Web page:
News: Fort Hood celebrates Native American, Alaskan Native History Month
Story by Spc. Bradley Wancour
FORT HOOD, Texas - President Barack Obama signed a declaration naming November as the official Native American and Alaskan Native Heritage Month, Oct. 31.
Fort Hood held a Native American and Alaskan Native Heritage Month observance at Club Hood, Nov. 14.
Many artifacts from Fort Hood sites were on display at the observance to bring history to life for anyone interested.
Because of the limited number of prehistoric sites, the Army has regulations in place to ensure archeological discoveries are protected and studied, said Sunny Wood, staff archeologist with the Department of Public Works, Environmental Division, Natural Resources Branch.
“Cultural resources, like the archeological sites on Fort Hood, are considered non-renewable resources, if they get destroyed, we can’t get them back,” Wood said. “So we have one chance to protect the most important sites as we find them.”
Finding such sites is only a matter of looking out the front door, so to speak, as there are more than 2,000 archeological sites on Fort Hood alone, of which 300 are being managed currently, Wood said.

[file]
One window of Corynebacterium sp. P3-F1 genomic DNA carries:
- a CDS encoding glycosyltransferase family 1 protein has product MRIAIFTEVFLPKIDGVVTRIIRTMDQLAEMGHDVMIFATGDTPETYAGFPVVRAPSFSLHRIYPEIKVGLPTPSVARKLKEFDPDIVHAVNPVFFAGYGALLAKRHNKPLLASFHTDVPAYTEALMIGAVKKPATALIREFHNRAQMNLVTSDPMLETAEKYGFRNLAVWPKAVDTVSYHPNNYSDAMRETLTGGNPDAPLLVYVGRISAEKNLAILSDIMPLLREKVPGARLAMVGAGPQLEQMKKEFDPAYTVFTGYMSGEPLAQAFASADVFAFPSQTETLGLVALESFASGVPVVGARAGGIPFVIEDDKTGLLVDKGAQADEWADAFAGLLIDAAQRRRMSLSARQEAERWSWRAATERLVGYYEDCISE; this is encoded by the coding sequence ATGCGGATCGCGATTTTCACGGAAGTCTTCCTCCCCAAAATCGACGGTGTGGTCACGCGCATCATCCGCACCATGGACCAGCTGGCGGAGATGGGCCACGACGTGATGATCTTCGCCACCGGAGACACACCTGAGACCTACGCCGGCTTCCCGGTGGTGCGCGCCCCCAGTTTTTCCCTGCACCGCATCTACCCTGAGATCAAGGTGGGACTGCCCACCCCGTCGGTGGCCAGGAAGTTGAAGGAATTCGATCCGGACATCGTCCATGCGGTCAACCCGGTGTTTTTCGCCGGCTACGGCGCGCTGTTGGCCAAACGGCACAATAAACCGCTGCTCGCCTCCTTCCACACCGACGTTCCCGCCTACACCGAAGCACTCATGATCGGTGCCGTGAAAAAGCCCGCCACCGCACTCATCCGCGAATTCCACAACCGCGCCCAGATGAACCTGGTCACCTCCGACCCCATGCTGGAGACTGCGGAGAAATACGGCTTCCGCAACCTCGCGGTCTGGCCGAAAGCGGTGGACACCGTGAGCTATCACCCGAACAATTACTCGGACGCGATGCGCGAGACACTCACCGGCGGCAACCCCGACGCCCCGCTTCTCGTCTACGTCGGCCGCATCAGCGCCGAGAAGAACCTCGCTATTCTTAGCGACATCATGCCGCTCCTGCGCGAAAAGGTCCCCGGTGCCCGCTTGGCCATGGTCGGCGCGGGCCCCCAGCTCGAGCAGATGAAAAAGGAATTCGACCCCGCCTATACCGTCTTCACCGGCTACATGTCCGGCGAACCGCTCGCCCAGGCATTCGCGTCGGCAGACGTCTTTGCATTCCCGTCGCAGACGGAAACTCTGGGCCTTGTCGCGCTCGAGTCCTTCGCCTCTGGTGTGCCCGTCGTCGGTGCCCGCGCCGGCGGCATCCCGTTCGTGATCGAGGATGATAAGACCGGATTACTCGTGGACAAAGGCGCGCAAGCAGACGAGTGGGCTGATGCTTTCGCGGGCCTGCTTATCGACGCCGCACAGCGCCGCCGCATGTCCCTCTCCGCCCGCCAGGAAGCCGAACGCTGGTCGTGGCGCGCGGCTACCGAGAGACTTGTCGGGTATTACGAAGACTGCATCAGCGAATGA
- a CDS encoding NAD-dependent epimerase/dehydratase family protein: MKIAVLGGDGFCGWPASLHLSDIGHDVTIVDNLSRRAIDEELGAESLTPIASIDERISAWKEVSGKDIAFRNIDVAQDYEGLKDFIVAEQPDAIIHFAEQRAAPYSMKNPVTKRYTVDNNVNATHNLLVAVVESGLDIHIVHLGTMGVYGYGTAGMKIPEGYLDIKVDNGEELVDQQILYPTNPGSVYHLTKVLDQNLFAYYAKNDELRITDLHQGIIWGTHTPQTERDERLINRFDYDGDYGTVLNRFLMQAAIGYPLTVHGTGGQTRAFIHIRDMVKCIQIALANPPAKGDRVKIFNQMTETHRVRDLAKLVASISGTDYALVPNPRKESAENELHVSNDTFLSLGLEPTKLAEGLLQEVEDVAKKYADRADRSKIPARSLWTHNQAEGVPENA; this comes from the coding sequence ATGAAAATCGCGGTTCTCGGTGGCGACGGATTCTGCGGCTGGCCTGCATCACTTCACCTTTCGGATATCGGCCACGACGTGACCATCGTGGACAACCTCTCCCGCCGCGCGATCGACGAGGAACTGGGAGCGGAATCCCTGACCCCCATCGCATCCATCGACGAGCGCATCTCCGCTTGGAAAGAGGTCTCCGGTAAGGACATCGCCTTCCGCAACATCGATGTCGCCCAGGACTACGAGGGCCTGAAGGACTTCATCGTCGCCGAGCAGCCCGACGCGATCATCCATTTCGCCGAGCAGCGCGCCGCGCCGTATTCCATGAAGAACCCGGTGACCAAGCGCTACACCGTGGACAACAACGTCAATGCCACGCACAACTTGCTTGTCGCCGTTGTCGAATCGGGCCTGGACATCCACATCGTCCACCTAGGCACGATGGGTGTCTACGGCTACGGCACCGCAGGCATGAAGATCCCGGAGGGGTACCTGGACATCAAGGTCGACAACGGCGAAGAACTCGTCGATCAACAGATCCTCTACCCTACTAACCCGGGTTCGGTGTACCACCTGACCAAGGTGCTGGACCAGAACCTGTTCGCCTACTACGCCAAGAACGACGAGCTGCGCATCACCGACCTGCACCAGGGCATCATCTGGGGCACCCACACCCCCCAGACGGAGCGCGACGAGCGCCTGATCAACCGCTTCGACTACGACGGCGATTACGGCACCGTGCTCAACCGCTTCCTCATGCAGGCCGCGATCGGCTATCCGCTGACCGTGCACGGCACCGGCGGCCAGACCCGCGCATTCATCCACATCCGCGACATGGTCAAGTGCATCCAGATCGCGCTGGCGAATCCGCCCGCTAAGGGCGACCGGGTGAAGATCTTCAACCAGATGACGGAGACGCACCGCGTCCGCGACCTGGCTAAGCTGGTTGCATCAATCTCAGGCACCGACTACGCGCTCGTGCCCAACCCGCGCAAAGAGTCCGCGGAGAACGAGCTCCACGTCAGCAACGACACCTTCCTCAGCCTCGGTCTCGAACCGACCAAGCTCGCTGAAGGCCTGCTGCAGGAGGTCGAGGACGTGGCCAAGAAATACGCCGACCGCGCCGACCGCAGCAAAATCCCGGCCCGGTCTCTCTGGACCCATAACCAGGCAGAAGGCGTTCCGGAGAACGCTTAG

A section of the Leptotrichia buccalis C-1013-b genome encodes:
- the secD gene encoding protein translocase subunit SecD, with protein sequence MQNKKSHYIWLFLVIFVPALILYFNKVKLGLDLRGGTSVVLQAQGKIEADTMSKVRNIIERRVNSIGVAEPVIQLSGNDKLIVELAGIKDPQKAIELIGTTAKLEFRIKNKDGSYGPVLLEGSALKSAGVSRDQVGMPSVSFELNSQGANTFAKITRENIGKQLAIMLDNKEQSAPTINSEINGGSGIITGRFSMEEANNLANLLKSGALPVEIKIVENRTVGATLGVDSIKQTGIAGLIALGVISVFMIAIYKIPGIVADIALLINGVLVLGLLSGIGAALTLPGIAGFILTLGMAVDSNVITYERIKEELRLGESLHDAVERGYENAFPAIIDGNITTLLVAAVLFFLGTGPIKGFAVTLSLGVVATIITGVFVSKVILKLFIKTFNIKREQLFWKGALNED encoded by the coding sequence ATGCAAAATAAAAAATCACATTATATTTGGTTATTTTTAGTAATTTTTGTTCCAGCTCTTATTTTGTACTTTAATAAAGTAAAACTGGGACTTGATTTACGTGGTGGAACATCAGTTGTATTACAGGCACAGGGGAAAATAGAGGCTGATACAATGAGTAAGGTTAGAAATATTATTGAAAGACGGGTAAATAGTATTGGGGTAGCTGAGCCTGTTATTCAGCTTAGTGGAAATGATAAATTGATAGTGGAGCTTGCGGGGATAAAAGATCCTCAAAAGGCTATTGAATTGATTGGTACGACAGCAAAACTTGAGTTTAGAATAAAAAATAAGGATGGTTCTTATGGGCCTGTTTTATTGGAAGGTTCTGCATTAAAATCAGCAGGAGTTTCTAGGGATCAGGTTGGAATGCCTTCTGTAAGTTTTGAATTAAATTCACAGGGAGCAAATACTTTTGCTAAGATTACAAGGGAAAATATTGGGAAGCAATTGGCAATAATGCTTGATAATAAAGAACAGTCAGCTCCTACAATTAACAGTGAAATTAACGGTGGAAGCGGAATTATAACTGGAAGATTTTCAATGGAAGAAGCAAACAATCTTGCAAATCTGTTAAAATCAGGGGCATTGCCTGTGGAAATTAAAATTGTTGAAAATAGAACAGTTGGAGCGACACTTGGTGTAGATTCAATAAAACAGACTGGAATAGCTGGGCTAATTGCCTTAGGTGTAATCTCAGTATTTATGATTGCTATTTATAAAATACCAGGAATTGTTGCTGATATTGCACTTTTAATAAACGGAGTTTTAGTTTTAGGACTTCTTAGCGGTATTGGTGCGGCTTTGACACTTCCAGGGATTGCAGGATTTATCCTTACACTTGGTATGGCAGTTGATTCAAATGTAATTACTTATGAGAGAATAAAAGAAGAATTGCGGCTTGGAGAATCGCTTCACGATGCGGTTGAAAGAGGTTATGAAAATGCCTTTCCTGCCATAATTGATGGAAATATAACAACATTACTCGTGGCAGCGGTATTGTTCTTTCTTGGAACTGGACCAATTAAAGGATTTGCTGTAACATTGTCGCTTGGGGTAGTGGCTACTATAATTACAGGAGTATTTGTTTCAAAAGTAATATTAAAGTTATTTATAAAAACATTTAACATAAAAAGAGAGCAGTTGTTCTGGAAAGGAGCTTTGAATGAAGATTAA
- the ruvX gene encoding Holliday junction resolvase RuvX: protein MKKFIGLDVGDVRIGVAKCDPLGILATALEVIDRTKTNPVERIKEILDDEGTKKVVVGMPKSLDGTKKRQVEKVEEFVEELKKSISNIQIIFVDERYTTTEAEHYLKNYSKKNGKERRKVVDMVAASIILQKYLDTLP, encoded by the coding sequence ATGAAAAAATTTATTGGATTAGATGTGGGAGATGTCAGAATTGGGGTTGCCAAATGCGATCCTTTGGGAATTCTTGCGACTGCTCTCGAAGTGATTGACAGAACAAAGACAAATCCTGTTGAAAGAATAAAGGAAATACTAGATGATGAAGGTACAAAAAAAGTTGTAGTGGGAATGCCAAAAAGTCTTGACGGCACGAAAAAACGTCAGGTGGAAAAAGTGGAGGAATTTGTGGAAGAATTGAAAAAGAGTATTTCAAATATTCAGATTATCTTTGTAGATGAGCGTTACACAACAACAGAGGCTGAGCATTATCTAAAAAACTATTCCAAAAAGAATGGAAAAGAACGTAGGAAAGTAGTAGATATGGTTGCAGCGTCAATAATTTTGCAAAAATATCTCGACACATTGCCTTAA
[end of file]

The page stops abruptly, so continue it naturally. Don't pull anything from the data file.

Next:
While American prehistory was featured, it was not the only aspect of the Native American culture to be celebrated at the event.
Dr. Daniel Gelo, Ph.D, who holds a doctorate in anthropology, and is the dean of the College of Liberal and Fine Arts and Professor of Anthropology at the University of Texas at San Antonio, explained the parallels between the American military and the culture of the Native Americans.
“The Warrior Ethos is ingrained in Native American Culture,” Gelo said. “In all of the plains tribes, young men joined a military society. Some of these societies pledged to patrol the boundaries of tribal territory, and others swore to unceasing combat against tribal enemies.”
Gelo went into great detail about how this culture led to the long history of Native Americans in the military from the first Native American brigadier general to the famous “Code-Talkers” of World War II.
Gelo quoted an excerpt from a Sioux warrior song that embodies the fighting spirit of both the Native Americans and the modern military: “Whatever is difficult, whatever is dangerous, that is mine to do.”